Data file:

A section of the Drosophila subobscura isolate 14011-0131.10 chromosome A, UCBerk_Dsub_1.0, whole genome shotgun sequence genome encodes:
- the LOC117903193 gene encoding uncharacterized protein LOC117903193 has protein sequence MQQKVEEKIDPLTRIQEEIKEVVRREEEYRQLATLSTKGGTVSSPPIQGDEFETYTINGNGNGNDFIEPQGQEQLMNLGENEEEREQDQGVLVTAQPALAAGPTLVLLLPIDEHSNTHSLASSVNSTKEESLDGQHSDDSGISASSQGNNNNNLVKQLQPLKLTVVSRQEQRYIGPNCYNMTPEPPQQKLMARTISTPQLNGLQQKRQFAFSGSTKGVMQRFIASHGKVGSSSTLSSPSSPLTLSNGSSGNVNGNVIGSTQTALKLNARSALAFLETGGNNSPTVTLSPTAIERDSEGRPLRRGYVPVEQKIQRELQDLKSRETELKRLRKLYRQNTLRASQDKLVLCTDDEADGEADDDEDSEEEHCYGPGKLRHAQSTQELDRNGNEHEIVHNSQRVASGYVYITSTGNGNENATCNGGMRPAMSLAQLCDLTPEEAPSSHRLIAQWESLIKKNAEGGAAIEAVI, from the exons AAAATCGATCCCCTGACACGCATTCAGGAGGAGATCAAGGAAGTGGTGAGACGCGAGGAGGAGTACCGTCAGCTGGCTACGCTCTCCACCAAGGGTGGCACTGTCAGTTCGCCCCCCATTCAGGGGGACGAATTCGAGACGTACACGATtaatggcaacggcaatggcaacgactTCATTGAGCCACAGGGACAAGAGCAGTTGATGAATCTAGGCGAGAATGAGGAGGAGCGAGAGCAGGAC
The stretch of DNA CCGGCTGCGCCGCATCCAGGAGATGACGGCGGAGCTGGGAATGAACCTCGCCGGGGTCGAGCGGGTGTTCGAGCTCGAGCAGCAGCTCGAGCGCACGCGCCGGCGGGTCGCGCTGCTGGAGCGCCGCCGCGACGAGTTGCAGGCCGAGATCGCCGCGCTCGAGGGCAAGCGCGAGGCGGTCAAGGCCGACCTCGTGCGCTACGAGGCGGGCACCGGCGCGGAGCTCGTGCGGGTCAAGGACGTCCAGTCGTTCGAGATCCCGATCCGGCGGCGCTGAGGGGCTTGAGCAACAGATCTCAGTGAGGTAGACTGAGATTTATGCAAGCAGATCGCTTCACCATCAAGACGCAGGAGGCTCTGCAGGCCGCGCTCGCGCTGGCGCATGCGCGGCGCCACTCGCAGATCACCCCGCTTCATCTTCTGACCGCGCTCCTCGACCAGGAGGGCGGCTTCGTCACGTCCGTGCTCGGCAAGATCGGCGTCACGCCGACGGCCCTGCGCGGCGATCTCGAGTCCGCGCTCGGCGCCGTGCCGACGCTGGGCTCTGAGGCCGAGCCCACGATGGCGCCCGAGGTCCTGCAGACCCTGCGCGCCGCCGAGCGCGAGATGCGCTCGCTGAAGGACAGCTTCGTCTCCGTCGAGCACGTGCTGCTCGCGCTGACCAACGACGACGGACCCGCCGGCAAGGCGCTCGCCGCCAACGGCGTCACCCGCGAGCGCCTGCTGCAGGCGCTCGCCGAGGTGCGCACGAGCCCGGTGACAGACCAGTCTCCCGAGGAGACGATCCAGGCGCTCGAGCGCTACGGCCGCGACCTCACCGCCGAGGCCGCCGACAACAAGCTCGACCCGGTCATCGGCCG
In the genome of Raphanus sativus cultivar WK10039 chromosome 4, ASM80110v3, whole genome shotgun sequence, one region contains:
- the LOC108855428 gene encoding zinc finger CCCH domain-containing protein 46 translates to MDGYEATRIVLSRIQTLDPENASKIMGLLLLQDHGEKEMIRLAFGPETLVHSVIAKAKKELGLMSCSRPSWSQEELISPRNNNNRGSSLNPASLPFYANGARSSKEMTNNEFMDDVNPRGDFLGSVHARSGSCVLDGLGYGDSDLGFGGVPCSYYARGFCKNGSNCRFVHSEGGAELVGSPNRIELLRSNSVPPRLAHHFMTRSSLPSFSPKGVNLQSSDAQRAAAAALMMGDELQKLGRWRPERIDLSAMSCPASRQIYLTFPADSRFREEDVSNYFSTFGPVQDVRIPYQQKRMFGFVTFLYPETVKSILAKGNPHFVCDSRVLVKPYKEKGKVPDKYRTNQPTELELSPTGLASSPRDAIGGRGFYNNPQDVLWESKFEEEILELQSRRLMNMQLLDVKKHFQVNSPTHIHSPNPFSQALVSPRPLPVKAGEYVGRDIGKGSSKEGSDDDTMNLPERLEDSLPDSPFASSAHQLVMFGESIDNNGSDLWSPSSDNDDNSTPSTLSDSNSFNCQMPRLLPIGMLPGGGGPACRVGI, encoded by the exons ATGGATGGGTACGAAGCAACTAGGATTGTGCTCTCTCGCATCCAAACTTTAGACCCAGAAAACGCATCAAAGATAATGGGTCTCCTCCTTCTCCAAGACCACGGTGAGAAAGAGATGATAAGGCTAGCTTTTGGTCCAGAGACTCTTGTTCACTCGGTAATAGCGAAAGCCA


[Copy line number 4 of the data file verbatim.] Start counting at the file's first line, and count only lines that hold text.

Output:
In the genome of Raphanus sativus cultivar WK10039 chromosome 4, ASM80110v3, whole genome shotgun sequence, one region contains: